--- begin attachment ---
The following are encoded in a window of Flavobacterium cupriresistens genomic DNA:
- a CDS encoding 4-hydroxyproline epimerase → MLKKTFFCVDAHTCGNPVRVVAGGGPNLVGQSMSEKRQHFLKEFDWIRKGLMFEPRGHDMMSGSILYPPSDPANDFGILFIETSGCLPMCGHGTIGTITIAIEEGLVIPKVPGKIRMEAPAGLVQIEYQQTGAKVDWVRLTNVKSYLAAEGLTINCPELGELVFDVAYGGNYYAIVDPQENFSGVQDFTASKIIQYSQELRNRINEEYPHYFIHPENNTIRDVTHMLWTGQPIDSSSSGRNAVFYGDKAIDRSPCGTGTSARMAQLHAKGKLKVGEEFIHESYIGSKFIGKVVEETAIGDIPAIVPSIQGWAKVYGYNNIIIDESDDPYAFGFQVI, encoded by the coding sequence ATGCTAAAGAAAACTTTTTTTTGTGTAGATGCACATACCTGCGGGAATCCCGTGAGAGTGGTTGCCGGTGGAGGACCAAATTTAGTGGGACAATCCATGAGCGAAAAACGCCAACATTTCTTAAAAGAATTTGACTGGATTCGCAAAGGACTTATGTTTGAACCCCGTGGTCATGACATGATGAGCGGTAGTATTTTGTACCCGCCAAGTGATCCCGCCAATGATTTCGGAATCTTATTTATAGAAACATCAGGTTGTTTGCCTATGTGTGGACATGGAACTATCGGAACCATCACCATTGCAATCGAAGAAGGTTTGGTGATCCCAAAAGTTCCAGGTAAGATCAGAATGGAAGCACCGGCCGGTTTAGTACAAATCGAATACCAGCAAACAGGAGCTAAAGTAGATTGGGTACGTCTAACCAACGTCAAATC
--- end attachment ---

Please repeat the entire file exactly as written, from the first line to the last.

The following are encoded in a window of Flavobacterium cupriresistens genomic DNA:
- a CDS encoding 4-hydroxyproline epimerase → MLKKTFFCVDAHTCGNPVRVVAGGGPNLVGQSMSEKRQHFLKEFDWIRKGLMFEPRGHDMMSGSILYPPSDPANDFGILFIETSGCLPMCGHGTIGTITIAIEEGLVIPKVPGKIRMEAPAGLVQIEYQQTGAKVDWVRLTNVKSYLAAEGLTINCPELGELVFDVAYGGNYYAIVDPQENFSGVQDFTASKIIQYSQELRNRINEEYPHYFIHPENNTIRDVTHMLWTGQPIDSSSSGRNAVFYGDKAIDRSPCGTGTSARMAQLHAKGKLKVGEEFIHESYIGSKFIGKVVEETAIGDIPAIVPSIQGWAKVYGYNNIIIDESDDPYAFGFQVI, encoded by the coding sequence ATGCTAAAGAAAACTTTTTTTTGTGTAGATGCACATACCTGCGGGAATCCCGTGAGAGTGGTTGCCGGTGGAGGACCAAATTTAGTGGGACAATCCATGAGCGAAAAACGCCAACATTTCTTAAAAGAATTTGACTGGATTCGCAAAGGACTTATGTTTGAACCCCGTGGTCATGACATGATGAGCGGTAGTATTTTGTACCCGCCAAGTGATCCCGCCAATGATTTCGGAATCTTATTTATAGAAACATCAGGTTGTTTGCCTATGTGTGGACATGGAACTATCGGAACCATCACCATTGCAATCGAAGAAGGTTTGGTGATCCCAAAAGTTCCAGGTAAGATCAGAATGGAAGCACCGGCCGGTTTAGTACAAATCGAATACCAGCAAACAGGAGCTAAAGTAGATTGGGTACGTCTAACCAACGTCAAATC